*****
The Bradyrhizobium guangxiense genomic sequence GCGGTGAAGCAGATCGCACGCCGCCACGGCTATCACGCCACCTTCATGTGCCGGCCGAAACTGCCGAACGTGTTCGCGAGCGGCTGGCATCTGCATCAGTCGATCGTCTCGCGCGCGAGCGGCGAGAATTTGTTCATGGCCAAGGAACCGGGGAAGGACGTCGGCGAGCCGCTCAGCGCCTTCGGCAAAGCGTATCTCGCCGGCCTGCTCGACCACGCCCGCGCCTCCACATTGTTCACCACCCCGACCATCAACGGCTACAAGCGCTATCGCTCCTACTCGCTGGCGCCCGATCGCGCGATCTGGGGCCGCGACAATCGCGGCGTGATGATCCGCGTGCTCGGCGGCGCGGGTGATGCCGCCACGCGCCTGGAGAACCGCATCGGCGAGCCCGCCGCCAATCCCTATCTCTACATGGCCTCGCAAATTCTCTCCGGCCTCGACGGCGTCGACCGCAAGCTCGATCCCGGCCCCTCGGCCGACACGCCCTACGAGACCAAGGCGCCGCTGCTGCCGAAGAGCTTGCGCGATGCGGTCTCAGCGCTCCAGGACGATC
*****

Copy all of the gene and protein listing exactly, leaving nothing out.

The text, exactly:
The Bradyrhizobium guangxiense genomic sequence GCGGTGAAGCAGATCGCACGCCGCCACGGCTATCACGCCACCTTCATGTGCCGGCCGAAACTGCCGAACGTGTTCGCGAGCGGCTGGCATCTGCATCAGTCGATCGTCTCGCGCGCGAGCGGCGAGAATTTGTTCATGGCCAAGGAACCGGGGAAGGACGTCGGCGAGCCGCTCAGCGCCTTCGGCAAAGCGTATCTCGCCGGCCTGCTCGACCACGCCCGCGCCTCCACATTGTTCACCACCCCGACCATCAACGGCTACAAGCGCTATCGCTCCTACTCGCTGGCGCCCGATCGCGCGATCTGGGGCCGCGACAATCGCGGCGTGATGATCCGCGTGCTCGGCGGCGCGGGTGATGCCGCCACGCGCCTGGAGAACCGCATCGGCGAGCCCGCCGCCAATCCCTATCTCTACATGGCCTCGCAAATTCTCTCCGGCCTCGACGGCGTCGACCGCAAGCTCGATCCCGGCCCCTCGGCCGACACGCCCTACGAGACCAAGGCGCCGCTGCTGCCGAAGAGCTTGCGCGATGCGGTCTCAGCGCTCCAGGACGATC